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Article ID: 695081

University of North Florida Materials Science and Engineering Research Facility Demonstrates State-of-the-Art TESCAN Biological Microscope

University of North Florida

The University of North Florida Materials Science and Engineering Research Facility has partnered with TESCAN, a leading manufacturer of electron and light microscopes, in the installation of one of its new Q-Phase microscopes, a unique instrument for quantitative phase imaging based on holographic microscopy.

Released:
24-May-2018 11:05 AM EDT
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    24-May-2018 11:00 AM EDT

Article ID: 695064

A System of Check and Balances in the Blood

University of Vienna

Hematopoietic Stem Cells (HSCs) give rise to blood and immune cells of the body, and are therefore essential for our survival. They are in a dormant state, but whenever new blood needs to be formed, such as after blood loss or chemotherapy, they are rapidly activated to compensate for the loss. After completing their mission, they need to go back to their dormant state. The group of Manuela Baccarini at the Max F. Perutz Laboratories, a joint venture of the University of Vienna and the Medical University of Vienna, has now shown how intracellular signalling can safeguard this delicate balance between activation and dormancy. Their results are published in the prominent journal Cell Stem Cell.

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24-May-2018 4:00 AM EDT
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    24-May-2018 11:00 AM EDT

Article ID: 695063

Cancer Cells Co-Opt Pain-Sensing ‘Wasabi Receptor’ to Survive Oxidative Stress

Harvard Medical School

Some cancers express unusually high levels of a neural calcium channel known as the ‘wasabi receptor,’ which plays a role in detecting pain, cold and other sensations. New research finds cancer cells co-opt this neural channel to increase their tolerance against toxic oxidative stress.

Released:
23-May-2018 10:05 PM EDT
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    24-May-2018 11:00 AM EDT

Article ID: 694888

A Cascade of Immune Processes Offers Insights to Triple-Negative Breast Cancer

Michigan Medicine - University of Michigan

Researchers at the University of Michigan Rogel Cancer Center have discovered that tumor cells reprogram metabolic pathways to gain control over a type of immune cell that allows cancer growth.

Released:
21-May-2018 3:45 PM EDT
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Article ID: 695077

American Association of Critical-Care Nurses Outlines Expected Practices to Manage Clinical Alarms

American Association of Critical-Care Nurses (AACN)

Approximately 90 percent of alarms in various critical care settings are either false or clinically irrelevant. An AACN Practice Alert outlines evidence-based protocols and clinical strategies that healthcare organizations can implement as they seek ways to reduce false or nonactionable alarms and improve the effective use of these monitoring aids.

Released:
24-May-2018 10:05 AM EDT
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Article ID: 695073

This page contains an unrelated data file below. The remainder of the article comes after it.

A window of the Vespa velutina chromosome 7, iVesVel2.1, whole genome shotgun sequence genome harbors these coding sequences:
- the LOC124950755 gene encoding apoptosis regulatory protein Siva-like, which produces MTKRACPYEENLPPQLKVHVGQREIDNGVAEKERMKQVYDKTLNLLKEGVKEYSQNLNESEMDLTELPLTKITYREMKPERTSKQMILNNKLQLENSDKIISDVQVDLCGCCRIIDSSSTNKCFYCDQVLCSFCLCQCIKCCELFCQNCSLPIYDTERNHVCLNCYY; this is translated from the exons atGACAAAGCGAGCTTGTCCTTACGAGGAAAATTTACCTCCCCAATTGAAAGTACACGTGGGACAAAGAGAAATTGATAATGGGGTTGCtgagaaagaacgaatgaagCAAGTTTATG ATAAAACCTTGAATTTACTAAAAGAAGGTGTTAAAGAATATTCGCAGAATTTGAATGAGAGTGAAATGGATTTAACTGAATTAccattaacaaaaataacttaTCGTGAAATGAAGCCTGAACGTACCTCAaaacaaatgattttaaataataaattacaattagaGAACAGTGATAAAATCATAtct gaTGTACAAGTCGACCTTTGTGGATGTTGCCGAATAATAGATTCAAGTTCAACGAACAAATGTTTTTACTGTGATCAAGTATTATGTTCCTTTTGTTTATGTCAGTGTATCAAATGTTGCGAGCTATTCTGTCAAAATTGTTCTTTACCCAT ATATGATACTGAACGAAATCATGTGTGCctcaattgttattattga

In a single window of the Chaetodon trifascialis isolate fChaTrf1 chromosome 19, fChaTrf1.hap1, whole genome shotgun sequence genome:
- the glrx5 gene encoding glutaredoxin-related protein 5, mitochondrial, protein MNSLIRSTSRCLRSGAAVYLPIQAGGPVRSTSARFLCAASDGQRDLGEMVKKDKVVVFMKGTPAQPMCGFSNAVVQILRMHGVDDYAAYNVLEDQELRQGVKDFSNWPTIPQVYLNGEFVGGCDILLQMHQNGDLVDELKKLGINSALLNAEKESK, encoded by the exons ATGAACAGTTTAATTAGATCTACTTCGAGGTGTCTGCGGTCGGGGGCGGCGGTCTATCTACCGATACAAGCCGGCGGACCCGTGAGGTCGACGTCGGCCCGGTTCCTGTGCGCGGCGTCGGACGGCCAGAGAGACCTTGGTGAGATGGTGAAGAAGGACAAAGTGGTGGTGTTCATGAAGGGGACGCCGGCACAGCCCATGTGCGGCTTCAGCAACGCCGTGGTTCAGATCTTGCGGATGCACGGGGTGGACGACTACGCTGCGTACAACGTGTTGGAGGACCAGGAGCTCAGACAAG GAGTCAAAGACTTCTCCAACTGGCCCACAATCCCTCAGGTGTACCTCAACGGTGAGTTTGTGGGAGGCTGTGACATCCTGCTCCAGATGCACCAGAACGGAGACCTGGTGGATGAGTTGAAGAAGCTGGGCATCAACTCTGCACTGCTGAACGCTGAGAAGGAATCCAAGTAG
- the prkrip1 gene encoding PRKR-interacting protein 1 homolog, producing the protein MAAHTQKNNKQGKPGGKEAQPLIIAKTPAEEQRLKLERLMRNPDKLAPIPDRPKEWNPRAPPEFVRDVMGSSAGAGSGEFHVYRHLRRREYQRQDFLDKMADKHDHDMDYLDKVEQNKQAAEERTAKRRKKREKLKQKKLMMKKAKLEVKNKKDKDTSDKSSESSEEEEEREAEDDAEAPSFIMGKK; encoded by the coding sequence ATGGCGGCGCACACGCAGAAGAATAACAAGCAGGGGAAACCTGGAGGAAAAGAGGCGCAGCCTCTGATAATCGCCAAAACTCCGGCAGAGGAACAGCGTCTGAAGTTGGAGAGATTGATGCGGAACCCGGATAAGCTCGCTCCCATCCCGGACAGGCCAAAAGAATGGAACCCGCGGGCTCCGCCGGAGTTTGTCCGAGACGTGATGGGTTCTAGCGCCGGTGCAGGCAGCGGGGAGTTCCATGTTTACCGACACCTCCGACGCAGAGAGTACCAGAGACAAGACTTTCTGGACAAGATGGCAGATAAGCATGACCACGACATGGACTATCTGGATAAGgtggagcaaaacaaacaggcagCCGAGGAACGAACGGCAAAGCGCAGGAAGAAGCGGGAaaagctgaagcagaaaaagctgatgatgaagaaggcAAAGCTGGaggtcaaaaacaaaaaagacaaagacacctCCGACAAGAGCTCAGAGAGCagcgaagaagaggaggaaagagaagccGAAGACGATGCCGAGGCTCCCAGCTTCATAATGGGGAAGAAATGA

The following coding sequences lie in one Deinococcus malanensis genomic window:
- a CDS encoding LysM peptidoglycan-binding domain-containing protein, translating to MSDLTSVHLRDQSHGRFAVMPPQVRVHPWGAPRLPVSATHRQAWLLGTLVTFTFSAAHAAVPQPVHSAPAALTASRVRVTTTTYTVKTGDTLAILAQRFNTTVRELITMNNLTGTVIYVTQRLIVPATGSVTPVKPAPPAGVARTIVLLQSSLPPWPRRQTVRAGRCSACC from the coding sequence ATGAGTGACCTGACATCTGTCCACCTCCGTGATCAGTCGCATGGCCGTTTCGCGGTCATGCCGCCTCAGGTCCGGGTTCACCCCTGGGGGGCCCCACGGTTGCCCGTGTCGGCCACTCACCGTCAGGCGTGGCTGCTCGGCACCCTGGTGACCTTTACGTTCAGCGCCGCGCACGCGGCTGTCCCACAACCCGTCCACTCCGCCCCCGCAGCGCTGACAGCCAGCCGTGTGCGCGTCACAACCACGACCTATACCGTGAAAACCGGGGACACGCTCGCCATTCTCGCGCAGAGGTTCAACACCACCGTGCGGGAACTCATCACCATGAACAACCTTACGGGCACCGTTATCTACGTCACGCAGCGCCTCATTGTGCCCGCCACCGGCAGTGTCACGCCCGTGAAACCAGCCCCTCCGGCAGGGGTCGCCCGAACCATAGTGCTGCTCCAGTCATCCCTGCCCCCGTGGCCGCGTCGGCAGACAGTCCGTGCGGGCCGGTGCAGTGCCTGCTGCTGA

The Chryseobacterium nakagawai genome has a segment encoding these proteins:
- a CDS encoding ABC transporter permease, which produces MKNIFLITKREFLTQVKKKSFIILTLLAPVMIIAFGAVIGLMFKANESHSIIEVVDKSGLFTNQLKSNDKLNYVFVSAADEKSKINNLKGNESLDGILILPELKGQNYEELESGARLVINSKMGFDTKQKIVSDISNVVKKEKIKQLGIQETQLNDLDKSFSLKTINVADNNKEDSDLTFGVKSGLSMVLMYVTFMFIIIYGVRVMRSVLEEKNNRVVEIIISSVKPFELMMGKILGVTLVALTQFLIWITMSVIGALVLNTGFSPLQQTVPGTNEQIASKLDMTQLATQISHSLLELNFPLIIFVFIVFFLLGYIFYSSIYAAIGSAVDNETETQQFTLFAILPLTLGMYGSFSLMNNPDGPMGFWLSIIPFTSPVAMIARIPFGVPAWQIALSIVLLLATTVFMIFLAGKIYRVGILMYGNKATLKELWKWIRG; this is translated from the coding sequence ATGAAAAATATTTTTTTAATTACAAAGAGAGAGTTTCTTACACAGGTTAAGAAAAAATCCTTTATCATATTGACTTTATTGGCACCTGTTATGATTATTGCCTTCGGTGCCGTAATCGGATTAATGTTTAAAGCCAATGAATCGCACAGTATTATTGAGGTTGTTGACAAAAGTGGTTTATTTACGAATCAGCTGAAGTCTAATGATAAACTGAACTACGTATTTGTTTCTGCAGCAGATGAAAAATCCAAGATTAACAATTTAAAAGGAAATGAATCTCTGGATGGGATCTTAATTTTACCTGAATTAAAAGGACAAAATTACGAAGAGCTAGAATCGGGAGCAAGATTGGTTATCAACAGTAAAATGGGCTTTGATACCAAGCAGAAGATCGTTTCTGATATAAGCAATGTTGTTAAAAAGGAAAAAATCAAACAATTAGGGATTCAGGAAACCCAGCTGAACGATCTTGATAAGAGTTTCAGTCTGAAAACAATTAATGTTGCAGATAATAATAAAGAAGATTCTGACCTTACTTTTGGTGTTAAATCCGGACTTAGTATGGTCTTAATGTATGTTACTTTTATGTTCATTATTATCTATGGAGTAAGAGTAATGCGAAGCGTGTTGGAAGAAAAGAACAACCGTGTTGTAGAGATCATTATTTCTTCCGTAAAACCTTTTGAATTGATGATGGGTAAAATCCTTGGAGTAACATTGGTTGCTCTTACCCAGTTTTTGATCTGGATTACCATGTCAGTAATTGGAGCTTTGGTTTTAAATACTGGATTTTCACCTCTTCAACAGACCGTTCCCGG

By Forming Clots in Tumors, Immune Cell AIDS Lung Cancer's Spread

University of North Carolina Health Care System

In the journal Nature Communications, researchers report for a particular subset of lung cancer tumors, there is a high prevalence of immune cells called inflammatory monocytes. These immune cells, which normally help to build clotting scaffolds to promote wound healing, also make it possible for tumor cells to migrate and spread to other parts of the body.

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24-May-2018 10:05 AM EDT
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Article ID: 695071

Study Finds Black Americans Face Education, Income Barriers to Healthy Behaviors

University of Iowa

A new University of Iowa–led study reports educational opportunities and higher incomes may be key to closing the health gap between most black and white Americans. Researchers say socioeconomic factors, mainly wealth and education, influenced the differences in health behaviors between the groups more than other variables.

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24-May-2018 10:05 AM EDT
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Social and Behavioral Sciences

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Article ID: 695078

Cracking the Code of Superconductivity and Magnetism

Department of Energy, Office of Science

Neutron probes and theory reveal how electrons cooperate at lower temperatures.

Released:
24-May-2018 10:05 AM EDT
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Article ID: 695070

Breast Cancer Survivors Aren’t Getting Recommended Number of Mammograms Post-Surgery, Study Finds

National Comprehensive Cancer Network® (NCCN®)

A new study in JNCCN finds that, contrary to screening recommendations, mammography rates decline over time as women get further out from their breast cancer diagnosis; African-American women in particular were less likely to receive the recommended amount of screening.

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24-May-2018 10:05 AM EDT
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Article ID: 694996

Distinguished Global Health Leader Joins the George Washington University

George Washington University

The Milken Institute School of Public Health (Milken Institute SPH) at the George Washington University today announced that Adnan A. Hyder, MD, MPH, PhD, will join the school on August 15 as the Senior Associate Dean for Research and Professor of Global Health.

Released:
24-May-2018 9:45 AM EDT
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